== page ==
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  • BrainGain Magazine Launches Vertical On Medicine

    Published on December 22, 2010

    New Delhi: BrainGain Magazine has introduced a new vertical dedicated to medicine on 20 December, 2010. The vertical aims to provide information on universities offering medical courses, interviews and admission process with faculty members, student experiences and financial aid for foreign students. The articles in the section include details on medical education, interview with Veeranna Merla, faculty member at the Columbia University Medical Center, excerpts from renowned cardiologist Dr. Sandeep Jauhar’s book “Intern: a Doctor’s Initiation”, new fields of study such as medical illustration, biomedical engineering and telemedicine along with a clinical and experimental research on alcoholism and details of cardiology as a career. BrainGain Magazine already has dedicated sections on MBA, Engineering and Law and plans to launch the entire spectrum of verticals covering everything from archeology to zoology.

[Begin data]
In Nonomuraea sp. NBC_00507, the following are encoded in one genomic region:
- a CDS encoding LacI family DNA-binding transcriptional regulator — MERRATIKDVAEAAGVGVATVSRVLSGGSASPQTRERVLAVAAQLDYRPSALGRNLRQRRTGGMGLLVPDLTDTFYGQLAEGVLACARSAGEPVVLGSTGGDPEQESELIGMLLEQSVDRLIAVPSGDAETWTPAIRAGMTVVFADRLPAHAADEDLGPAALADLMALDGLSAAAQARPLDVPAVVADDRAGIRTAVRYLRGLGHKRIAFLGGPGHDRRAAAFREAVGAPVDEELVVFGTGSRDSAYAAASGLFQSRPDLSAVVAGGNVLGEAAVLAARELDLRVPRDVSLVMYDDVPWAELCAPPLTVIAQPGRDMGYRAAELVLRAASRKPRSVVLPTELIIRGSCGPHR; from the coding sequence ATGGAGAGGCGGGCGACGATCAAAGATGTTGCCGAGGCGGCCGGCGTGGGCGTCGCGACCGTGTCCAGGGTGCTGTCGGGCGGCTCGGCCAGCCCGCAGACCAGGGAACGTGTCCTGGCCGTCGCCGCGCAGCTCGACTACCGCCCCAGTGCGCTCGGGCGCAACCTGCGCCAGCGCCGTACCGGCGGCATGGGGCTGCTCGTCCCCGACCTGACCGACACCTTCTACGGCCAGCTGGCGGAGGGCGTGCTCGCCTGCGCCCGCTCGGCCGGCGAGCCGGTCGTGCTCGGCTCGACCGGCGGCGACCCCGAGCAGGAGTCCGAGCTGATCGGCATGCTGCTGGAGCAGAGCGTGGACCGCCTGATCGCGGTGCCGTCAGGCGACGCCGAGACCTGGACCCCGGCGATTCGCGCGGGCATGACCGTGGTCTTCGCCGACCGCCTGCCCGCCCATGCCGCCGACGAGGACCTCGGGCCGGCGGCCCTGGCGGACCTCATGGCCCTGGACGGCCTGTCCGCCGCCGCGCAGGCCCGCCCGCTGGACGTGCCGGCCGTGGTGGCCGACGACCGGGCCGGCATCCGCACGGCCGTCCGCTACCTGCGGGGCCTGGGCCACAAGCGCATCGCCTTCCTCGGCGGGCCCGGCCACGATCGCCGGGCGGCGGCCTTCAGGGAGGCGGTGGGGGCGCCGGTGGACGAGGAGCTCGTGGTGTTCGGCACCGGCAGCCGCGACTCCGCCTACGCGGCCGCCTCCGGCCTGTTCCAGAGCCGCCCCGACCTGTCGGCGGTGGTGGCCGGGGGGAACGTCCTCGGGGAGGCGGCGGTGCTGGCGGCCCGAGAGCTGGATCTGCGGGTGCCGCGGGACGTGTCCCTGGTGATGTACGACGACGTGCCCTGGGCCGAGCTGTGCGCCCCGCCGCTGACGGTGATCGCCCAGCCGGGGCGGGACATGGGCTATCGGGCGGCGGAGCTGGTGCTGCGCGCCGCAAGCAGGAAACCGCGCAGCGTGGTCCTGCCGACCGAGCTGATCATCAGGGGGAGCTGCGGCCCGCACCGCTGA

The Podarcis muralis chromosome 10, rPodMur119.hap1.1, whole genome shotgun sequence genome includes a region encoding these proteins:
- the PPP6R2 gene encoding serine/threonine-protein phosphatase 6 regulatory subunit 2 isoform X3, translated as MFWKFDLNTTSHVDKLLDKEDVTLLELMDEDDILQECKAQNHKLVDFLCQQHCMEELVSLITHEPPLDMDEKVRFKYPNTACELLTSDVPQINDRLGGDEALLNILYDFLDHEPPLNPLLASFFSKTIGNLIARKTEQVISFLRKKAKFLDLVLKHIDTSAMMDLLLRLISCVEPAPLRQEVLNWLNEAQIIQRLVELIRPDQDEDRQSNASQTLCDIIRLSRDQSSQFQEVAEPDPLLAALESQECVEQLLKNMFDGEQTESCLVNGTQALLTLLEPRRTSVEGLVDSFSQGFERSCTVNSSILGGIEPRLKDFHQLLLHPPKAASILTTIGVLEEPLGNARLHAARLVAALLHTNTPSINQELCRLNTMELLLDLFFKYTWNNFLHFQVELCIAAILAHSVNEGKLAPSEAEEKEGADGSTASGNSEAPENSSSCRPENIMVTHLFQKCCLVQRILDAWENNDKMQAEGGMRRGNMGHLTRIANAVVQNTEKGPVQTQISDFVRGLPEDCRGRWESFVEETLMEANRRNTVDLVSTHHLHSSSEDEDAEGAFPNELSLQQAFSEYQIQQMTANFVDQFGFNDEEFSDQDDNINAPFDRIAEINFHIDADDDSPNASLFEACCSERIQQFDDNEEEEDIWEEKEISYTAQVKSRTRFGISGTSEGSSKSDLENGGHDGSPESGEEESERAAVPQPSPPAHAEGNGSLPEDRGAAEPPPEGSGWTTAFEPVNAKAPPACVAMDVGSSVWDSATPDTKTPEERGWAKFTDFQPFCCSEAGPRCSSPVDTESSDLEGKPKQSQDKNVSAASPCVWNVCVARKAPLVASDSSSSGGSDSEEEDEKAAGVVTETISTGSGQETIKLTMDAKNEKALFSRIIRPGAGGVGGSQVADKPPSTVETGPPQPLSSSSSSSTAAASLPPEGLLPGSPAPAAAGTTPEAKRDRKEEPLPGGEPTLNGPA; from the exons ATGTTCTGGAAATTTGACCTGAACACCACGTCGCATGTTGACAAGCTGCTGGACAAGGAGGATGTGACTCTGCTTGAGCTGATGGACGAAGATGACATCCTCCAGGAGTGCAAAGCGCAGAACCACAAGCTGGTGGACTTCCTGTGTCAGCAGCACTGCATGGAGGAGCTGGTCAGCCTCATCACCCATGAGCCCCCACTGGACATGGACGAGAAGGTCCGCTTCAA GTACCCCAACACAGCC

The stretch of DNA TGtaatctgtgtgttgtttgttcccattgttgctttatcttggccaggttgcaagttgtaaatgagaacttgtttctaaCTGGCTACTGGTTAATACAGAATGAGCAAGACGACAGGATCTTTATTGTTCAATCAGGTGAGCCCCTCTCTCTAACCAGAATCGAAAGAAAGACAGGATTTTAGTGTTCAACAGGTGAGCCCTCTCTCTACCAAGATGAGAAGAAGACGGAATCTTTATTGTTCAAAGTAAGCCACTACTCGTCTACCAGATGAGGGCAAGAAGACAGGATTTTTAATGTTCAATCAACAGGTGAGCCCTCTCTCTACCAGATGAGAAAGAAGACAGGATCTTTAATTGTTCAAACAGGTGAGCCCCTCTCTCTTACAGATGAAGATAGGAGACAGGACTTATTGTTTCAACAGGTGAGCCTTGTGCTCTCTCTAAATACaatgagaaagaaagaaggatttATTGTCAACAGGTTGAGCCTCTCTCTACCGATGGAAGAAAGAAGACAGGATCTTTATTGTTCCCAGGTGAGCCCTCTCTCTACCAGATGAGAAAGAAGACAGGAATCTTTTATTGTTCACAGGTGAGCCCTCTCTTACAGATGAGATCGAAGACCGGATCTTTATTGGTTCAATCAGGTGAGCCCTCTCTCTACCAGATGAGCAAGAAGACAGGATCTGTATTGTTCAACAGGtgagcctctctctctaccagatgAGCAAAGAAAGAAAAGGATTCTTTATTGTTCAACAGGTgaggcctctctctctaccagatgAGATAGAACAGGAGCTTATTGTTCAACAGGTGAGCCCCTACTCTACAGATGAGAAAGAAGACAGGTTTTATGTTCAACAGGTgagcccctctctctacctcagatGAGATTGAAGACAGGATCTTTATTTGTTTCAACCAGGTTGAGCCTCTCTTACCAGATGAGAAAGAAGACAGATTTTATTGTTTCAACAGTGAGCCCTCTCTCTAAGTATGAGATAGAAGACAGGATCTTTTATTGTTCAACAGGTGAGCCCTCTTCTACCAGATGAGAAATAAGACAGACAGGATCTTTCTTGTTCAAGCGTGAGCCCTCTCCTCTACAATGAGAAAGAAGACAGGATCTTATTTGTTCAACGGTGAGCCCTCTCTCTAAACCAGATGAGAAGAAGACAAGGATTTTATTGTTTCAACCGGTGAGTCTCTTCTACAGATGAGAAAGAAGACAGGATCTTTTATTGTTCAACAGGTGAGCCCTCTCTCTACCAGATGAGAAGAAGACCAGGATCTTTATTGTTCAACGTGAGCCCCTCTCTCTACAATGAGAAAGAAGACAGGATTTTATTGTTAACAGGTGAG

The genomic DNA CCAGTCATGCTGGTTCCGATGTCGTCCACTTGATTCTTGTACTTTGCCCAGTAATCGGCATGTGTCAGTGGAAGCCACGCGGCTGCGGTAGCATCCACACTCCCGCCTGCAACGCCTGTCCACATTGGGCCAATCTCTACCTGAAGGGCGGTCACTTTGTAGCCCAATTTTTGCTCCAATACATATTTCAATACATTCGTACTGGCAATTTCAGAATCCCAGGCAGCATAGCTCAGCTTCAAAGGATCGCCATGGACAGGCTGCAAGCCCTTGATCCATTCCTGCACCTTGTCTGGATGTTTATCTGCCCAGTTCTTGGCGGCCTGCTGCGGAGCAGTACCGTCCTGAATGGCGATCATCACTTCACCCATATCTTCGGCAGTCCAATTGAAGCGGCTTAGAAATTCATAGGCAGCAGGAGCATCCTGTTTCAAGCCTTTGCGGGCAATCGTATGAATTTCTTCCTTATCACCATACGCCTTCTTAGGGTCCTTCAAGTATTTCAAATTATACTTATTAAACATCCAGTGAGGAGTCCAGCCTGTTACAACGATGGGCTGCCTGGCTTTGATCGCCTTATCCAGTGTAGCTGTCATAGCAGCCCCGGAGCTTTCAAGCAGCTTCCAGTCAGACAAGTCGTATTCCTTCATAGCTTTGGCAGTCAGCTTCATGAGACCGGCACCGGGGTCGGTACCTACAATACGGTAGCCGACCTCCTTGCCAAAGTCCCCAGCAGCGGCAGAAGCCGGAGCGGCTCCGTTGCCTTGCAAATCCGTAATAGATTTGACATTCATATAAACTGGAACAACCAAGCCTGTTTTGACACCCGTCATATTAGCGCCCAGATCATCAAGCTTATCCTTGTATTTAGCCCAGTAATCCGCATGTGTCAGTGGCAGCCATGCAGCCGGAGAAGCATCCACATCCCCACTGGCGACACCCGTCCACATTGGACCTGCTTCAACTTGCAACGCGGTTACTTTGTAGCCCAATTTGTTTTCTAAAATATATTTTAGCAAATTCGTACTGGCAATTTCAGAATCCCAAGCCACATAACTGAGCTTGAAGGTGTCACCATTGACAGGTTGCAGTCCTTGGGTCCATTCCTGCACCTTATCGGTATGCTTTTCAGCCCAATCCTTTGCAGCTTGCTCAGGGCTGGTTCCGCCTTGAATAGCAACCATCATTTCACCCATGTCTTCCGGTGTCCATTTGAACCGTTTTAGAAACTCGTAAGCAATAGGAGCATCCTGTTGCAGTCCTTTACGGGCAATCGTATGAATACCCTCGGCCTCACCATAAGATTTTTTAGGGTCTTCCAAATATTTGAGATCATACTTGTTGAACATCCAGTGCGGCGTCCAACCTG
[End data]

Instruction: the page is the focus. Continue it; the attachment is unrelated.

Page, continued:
Harjiv Singh, Founder and CEO of BrainGain Magazine said, “The Indian medical education market alone will grow at a CAGR of 18% by 2012-13 to attain a market size of Rs 35 billion. Government’s initiative to increase the number of medical colleges by 65% in the past 10 years has not met the required doctor-patient ratio. India needs at least 600,000 doctors, 200,000 dental surgeons and one million nurses each year and the recent Knowledge Commission Report states that government financing cannot be enough to support the massive expansions in opportunities for higher education on a scale that is now essential. We at BrainGain Magazine are committed to highlighting the opportunities in the fields of medicine, research, biomedical studies, telemedicine and medical illustration to name a few for students desiring education outside their home country.”

    Medical studies have tremendous growth potential for students in coming years. According to a study conducted by the Organization for Economic Cooperation & Development the total health care expenditures around the world is pegged at $5.5 trillion for 2010. Health care contributes 8% to the global GDP. The need for qualified physicians and surgeons continues to grow around the world. Hospitals, clinics and the primary-care industry report a constant shortage of physician, nurses and medical assistants to help meet the health-care needs of the public.

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